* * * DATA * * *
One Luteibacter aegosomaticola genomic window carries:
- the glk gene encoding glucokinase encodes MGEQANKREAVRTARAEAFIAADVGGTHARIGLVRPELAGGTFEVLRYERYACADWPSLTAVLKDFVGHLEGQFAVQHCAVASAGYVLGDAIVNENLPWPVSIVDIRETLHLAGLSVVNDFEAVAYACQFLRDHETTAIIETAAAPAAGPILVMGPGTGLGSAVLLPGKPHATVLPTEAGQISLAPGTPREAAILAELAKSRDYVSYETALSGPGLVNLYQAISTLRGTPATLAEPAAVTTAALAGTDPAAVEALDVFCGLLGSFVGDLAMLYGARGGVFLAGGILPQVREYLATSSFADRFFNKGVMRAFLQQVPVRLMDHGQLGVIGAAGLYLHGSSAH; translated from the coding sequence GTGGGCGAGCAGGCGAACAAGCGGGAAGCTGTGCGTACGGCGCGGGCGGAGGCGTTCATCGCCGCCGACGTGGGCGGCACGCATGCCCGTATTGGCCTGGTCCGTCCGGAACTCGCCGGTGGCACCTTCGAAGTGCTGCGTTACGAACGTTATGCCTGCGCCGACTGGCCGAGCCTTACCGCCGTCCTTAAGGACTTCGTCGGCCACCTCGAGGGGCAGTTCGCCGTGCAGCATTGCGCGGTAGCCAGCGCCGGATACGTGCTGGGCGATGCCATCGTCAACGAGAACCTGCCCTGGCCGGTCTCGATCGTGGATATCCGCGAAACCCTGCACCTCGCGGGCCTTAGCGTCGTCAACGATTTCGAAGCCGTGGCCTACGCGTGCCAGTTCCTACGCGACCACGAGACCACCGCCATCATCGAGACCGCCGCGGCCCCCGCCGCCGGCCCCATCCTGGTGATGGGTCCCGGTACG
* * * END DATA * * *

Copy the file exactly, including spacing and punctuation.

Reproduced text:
One Luteibacter aegosomaticola genomic window carries:
- the glk gene encoding glucokinase encodes MGEQANKREAVRTARAEAFIAADVGGTHARIGLVRPELAGGTFEVLRYERYACADWPSLTAVLKDFVGHLEGQFAVQHCAVASAGYVLGDAIVNENLPWPVSIVDIRETLHLAGLSVVNDFEAVAYACQFLRDHETTAIIETAAAPAAGPILVMGPGTGLGSAVLLPGKPHATVLPTEAGQISLAPGTPREAAILAELAKSRDYVSYETALSGPGLVNLYQAISTLRGTPATLAEPAAVTTAALAGTDPAAVEALDVFCGLLGSFVGDLAMLYGARGGVFLAGGILPQVREYLATSSFADRFFNKGVMRAFLQQVPVRLMDHGQLGVIGAAGLYLHGSSAH; translated from the coding sequence GTGGGCGAGCAGGCGAACAAGCGGGAAGCTGTGCGTACGGCGCGGGCGGAGGCGTTCATCGCCGCCGACGTGGGCGGCACGCATGCCCGTATTGGCCTGGTCCGTCCGGAACTCGCCGGTGGCACCTTCGAAGTGCTGCGTTACGAACGTTATGCCTGCGCCGACTGGCCGAGCCTTACCGCCGTCCTTAAGGACTTCGTCGGCCACCTCGAGGGGCAGTTCGCCGTGCAGCATTGCGCGGTAGCCAGCGCCGGATACGTGCTGGGCGATGCCATCGTCAACGAGAACCTGCCCTGGCCGGTCTCGATCGTGGATATCCGCGAAACCCTGCACCTCGCGGGCCTTAGCGTCGTCAACGATTTCGAAGCCGTGGCCTACGCGTGCCAGTTCCTACGCGACCACGAGACCACCGCCATCATCGAGACCGCCGCGGCCCCCGCCGCCGGCCCCATCCTGGTGATGGGTCCCGGTACG